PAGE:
Reducing re-offending amongst ex-prisoners is of paramount importance for both penal and societal reasons. This paper advances an argument that the current prisoner risk assessment instruments used in the UK neglect to account for environmental determinants of re-offending. We frame this position within the growing literature on the ecology of recidivism, and use the principles of environmental criminology to stress the importance of the opportunities for crime that are present in an ex-prisoners’ neighbourhood. We conclude by considering the implications for policy and discuss how these might conflict with the practical realities of managing ex-prisoners.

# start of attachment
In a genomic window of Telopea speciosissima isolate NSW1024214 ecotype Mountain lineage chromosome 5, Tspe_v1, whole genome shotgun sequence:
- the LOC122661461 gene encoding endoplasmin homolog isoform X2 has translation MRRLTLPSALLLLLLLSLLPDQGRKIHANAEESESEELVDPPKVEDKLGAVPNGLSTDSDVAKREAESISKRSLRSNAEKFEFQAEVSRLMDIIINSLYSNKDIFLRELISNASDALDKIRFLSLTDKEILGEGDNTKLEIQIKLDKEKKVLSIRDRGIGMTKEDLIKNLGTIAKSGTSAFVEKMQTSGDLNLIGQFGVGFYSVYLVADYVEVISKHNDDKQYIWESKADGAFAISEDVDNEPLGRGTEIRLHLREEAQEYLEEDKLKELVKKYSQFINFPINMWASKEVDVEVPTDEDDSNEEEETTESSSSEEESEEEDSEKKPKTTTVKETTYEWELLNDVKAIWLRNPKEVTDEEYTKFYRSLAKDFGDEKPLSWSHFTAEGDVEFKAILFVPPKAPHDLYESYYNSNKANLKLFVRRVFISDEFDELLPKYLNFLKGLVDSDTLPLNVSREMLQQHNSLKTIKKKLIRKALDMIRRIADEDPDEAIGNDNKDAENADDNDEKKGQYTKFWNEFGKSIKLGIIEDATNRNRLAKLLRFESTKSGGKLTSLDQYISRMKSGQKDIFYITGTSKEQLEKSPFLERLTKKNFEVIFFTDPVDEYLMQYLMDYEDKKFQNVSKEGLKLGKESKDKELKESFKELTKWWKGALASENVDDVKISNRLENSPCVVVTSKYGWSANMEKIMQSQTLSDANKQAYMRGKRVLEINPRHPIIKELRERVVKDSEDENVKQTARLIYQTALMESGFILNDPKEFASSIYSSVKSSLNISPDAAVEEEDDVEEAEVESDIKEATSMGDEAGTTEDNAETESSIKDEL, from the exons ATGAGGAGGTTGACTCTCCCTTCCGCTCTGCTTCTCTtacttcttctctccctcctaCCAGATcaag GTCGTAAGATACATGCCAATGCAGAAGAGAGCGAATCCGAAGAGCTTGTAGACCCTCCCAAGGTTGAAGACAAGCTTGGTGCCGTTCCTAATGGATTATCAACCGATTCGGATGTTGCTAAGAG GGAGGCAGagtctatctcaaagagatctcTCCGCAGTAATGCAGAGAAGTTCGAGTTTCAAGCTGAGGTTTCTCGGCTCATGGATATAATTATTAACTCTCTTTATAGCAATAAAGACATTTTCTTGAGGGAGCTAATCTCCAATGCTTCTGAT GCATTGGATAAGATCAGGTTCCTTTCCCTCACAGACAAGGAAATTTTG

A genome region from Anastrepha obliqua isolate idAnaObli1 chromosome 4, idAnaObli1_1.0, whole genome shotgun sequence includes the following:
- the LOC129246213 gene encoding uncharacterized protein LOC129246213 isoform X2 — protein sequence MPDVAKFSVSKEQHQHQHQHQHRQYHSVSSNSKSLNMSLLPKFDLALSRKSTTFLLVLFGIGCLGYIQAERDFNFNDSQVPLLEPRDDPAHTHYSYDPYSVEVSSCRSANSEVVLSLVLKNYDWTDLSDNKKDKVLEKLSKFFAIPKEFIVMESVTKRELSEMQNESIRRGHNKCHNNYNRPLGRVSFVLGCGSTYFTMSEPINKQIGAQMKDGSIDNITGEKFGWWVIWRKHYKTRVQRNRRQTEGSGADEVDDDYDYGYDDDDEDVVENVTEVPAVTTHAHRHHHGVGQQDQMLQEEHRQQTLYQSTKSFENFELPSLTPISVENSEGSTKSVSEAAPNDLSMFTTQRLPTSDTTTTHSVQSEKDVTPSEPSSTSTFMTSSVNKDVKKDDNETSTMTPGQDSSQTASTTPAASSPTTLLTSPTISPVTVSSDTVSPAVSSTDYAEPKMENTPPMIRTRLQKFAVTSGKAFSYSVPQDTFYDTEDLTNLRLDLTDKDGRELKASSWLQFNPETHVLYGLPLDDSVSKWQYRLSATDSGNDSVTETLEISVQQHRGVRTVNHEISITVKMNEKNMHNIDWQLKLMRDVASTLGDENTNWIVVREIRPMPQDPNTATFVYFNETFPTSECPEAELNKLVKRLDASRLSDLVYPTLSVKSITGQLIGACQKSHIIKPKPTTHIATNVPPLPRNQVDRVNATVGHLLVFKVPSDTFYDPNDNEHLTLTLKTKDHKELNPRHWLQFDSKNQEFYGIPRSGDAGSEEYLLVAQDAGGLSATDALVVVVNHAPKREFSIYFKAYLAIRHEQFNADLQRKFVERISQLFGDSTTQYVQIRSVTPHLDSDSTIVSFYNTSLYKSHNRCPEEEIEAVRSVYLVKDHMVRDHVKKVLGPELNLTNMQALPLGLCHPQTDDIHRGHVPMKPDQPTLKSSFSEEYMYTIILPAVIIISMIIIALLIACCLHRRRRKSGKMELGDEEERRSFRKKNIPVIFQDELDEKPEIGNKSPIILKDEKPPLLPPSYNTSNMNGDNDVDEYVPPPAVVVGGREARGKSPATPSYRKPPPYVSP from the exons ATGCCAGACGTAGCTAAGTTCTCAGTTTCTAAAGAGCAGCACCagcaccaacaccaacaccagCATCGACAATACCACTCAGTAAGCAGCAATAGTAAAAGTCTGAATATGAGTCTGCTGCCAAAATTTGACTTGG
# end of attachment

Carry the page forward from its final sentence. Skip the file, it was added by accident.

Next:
Keywords: Environmental criminology, Ecology of Recidivism, Prisoner Resettlement, Desistance
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